Holiday Pay Guidance with Ally Dagnino

 

If you have any questions about anything in the video, don’t hesitate to reach out. CEDR members can reach us directly support@cedrsolutions.com

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Transcript

As we approach the holidays, many of you may be finding yourselves reviewing your holiday pay policies wondering just which days you’re supposed to be paying for, and you’re not alone. This is a question we see all the time in the Solution Center and while it may seem confusing, it actually really just comes down to the policies that you set in place.

One of the biggest misconceptions about holiday pay is that if the holiday is federally recognized then it has to be paid, and that’s actually not true. While there’s a couple of states that do have certain requirements around holiday pay, private healthcare practices are excluded from these laws. This means that if you are a private healthcare practice, there is no federal/state requirement to close for a holiday, pay for a holiday, or pay extra for employees who work on a holiday. That also means that these pay policies come down to whatever you set in place. This will differ from office to office, and there’s no “right” policy. There’s no blanket policy for everyone. The key is just that you’re applying the same policy consistently to all of your employees and tracking time correctly for exempt vs. non-exempt employees.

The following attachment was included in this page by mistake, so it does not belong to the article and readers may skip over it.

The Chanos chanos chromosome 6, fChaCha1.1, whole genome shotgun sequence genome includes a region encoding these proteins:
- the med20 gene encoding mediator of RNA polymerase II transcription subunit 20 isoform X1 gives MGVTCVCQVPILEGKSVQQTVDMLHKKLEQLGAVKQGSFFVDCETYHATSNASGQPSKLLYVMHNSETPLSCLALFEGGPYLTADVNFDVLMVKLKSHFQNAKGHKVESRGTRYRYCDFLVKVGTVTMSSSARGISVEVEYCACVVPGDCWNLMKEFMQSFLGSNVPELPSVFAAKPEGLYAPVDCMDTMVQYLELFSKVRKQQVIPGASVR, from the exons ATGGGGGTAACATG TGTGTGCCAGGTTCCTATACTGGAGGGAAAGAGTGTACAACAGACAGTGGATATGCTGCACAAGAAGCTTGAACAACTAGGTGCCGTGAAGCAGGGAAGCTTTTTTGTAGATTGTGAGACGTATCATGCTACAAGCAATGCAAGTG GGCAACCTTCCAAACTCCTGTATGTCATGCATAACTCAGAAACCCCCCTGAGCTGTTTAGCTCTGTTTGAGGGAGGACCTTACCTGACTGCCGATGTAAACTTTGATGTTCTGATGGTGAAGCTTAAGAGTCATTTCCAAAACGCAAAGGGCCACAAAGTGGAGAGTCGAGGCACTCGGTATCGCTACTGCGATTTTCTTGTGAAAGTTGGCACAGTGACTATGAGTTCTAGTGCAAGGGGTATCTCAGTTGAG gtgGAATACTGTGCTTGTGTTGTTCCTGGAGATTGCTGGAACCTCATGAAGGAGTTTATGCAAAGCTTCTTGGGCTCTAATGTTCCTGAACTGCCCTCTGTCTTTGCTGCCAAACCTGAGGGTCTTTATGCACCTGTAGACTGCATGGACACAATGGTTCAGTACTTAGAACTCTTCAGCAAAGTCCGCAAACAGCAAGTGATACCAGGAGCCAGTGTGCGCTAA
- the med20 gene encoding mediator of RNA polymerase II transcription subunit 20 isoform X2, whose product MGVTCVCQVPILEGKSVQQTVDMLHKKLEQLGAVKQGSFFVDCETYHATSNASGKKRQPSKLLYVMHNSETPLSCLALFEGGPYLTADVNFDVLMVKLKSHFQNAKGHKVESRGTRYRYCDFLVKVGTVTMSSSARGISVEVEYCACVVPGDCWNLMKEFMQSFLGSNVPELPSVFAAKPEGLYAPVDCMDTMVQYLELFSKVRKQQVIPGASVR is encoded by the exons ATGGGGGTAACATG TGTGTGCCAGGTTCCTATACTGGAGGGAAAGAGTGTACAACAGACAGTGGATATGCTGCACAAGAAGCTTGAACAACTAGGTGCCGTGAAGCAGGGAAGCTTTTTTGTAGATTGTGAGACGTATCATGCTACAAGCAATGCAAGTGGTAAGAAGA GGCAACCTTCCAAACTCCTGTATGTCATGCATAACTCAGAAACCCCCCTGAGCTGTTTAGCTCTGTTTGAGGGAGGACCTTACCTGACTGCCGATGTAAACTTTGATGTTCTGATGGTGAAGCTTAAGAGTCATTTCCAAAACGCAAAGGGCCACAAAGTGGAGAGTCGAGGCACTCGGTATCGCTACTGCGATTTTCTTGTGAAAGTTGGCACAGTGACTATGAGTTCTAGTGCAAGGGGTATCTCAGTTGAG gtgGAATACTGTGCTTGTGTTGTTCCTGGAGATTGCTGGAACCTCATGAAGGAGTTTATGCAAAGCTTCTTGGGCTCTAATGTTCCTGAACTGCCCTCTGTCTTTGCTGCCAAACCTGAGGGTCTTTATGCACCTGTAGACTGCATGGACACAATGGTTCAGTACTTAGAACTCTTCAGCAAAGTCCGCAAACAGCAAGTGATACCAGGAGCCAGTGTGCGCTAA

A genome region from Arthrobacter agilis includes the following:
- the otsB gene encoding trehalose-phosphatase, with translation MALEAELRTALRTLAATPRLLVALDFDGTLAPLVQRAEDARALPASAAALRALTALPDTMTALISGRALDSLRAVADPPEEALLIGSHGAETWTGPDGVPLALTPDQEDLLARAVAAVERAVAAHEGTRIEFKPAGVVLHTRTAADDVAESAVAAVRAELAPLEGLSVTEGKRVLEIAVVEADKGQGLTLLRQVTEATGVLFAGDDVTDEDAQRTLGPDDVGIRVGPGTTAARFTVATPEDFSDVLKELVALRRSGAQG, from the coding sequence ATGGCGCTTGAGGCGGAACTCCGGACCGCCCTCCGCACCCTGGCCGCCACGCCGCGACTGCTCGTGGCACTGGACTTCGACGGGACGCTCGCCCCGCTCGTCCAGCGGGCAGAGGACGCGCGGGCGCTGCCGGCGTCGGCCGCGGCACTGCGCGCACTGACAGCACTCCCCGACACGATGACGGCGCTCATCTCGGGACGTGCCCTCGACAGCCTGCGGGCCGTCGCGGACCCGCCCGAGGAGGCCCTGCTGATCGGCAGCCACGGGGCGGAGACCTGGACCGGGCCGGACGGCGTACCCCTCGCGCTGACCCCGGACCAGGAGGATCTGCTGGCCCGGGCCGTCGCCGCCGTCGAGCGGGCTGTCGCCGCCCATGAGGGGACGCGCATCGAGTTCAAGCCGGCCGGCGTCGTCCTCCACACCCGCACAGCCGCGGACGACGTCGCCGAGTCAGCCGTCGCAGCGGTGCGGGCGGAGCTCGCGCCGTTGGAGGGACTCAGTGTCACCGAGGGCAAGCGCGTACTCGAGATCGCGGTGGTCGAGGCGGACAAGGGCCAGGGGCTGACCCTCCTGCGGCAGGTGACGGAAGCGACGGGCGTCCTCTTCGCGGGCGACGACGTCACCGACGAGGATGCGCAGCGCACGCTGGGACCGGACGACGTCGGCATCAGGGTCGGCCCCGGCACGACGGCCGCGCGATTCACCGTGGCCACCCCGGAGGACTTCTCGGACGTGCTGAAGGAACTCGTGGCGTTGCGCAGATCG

If you’re a CEDR Member, this policy was customized during your handbook review so all of the criteria for time off and pay can be found in this section. If you have any questions about holiday pay in general or your specific policy, please reach out to the Solution Center. Happy holidays!

Jan 3, 2022

Friendly Disclaimer: This information is general in nature and is not intended to provide legal advice or replace individual guidance about a specific issue with an attorney or HR expert. The information on this page is general human resources guidance that is believed to be current as of the date of publication. Note that CEDR is not a law firm, and as the law is always changing, you should consult with a qualified attorney or HR expert who is familiar with all of the facts of your situation before making a decision about any human resources or employment law matter.
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